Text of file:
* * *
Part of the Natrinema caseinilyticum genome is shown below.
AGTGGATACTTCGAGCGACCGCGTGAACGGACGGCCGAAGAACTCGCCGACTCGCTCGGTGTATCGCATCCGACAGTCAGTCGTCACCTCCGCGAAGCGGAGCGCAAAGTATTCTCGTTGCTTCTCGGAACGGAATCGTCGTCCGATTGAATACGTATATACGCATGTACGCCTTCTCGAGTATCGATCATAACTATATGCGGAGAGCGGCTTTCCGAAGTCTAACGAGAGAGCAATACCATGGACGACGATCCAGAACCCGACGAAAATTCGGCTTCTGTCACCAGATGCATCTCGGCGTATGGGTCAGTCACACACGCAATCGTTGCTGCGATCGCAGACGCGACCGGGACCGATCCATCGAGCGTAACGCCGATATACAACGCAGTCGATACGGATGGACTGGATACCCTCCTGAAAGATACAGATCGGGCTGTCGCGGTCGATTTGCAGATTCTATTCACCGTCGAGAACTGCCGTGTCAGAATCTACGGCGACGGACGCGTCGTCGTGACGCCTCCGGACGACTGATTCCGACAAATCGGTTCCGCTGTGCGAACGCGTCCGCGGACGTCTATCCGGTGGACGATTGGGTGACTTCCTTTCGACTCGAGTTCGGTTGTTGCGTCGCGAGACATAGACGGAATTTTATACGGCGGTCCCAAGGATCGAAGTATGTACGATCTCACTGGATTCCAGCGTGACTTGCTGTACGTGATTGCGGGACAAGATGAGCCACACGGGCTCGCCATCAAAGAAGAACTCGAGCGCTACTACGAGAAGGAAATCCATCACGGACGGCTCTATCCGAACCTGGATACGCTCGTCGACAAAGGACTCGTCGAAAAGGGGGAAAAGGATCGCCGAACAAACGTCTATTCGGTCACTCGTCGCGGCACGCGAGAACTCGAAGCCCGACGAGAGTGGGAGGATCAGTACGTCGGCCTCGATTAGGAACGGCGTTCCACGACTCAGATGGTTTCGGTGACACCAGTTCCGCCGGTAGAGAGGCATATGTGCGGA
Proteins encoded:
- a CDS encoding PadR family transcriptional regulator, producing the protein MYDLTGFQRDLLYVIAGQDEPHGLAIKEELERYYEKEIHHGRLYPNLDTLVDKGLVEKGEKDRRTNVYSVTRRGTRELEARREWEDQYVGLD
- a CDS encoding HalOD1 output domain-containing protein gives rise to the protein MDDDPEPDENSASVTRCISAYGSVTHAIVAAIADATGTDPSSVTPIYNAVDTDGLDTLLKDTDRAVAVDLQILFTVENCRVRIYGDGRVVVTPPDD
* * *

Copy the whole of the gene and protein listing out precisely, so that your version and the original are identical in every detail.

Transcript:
Part of the Natrinema caseinilyticum genome is shown below.
AGTGGATACTTCGAGCGACCGCGTGAACGGACGGCCGAAGAACTCGCCGACTCGCTCGGTGTATCGCATCCGACAGTCAGTCGTCACCTCCGCGAAGCGGAGCGCAAAGTATTCTCGTTGCTTCTCGGAACGGAATCGTCGTCCGATTGAATACGTATATACGCATGTACGCCTTCTCGAGTATCGATCATAACTATATGCGGAGAGCGGCTTTCCGAAGTCTAACGAGAGAGCAATACCATGGACGACGATCCAGAACCCGACGAAAATTCGGCTTCTGTCACCAGATGCATCTCGGCGTATGGGTCAGTCACACACGCAATCGTTGCTGCGATCGCAGACGCGACCGGGACCGATCCATCGAGCGTAACGCCGATATACAACGCAGTCGATACGGATGGACTGGATACCCTCCTGAAAGATACAGATCGGGCTGTCGCGGTCGATTTGCAGATTCTATTCACCGTCGAGAACTGCCGTGTCAGAATCTACGGCGACGGACGCGTCGTCGTGACGCCTCCGGACGACTGATTCCGACAAATCGGTTCCGCTGTGCGAACGCGTCCGCGGACGTCTATCCGGTGGACGATTGGGTGACTTCCTTTCGACTCGAGTTCGGTTGTTGCGTCGCGAGACATAGACGGAATTTTATACGGCGGTCCCAAGGATCGAAGTATGTACGATCTCACTGGATTCCAGCGTGACTTGCTGTACGTGATTGCGGGACAAGATGAGCCACACGGGCTCGCCATCAAAGAAGAACTCGAGCGCTACTACGAGAAGGAAATCCATCACGGACGGCTCTATCCGAACCTGGATACGCTCGTCGACAAAGGACTCGTCGAAAAGGGGGAAAAGGATCGCCGAACAAACGTCTATTCGGTCACTCGTCGCGGCACGCGAGAACTCGAAGCCCGACGAGAGTGGGAGGATCAGTACGTCGGCCTCGATTAGGAACGGCGTTCCACGACTCAGATGGTTTCGGTGACACCAGTTCCGCCGGTAGAGAGGCATATGTGCGGA
Proteins encoded:
- a CDS encoding PadR family transcriptional regulator, producing the protein MYDLTGFQRDLLYVIAGQDEPHGLAIKEELERYYEKEIHHGRLYPNLDTLVDKGLVEKGEKDRRTNVYSVTRRGTRELEARREWEDQYVGLD
- a CDS encoding HalOD1 output domain-containing protein gives rise to the protein MDDDPEPDENSASVTRCISAYGSVTHAIVAAIADATGTDPSSVTPIYNAVDTDGLDTLLKDTDRAVAVDLQILFTVENCRVRIYGDGRVVVTPPDD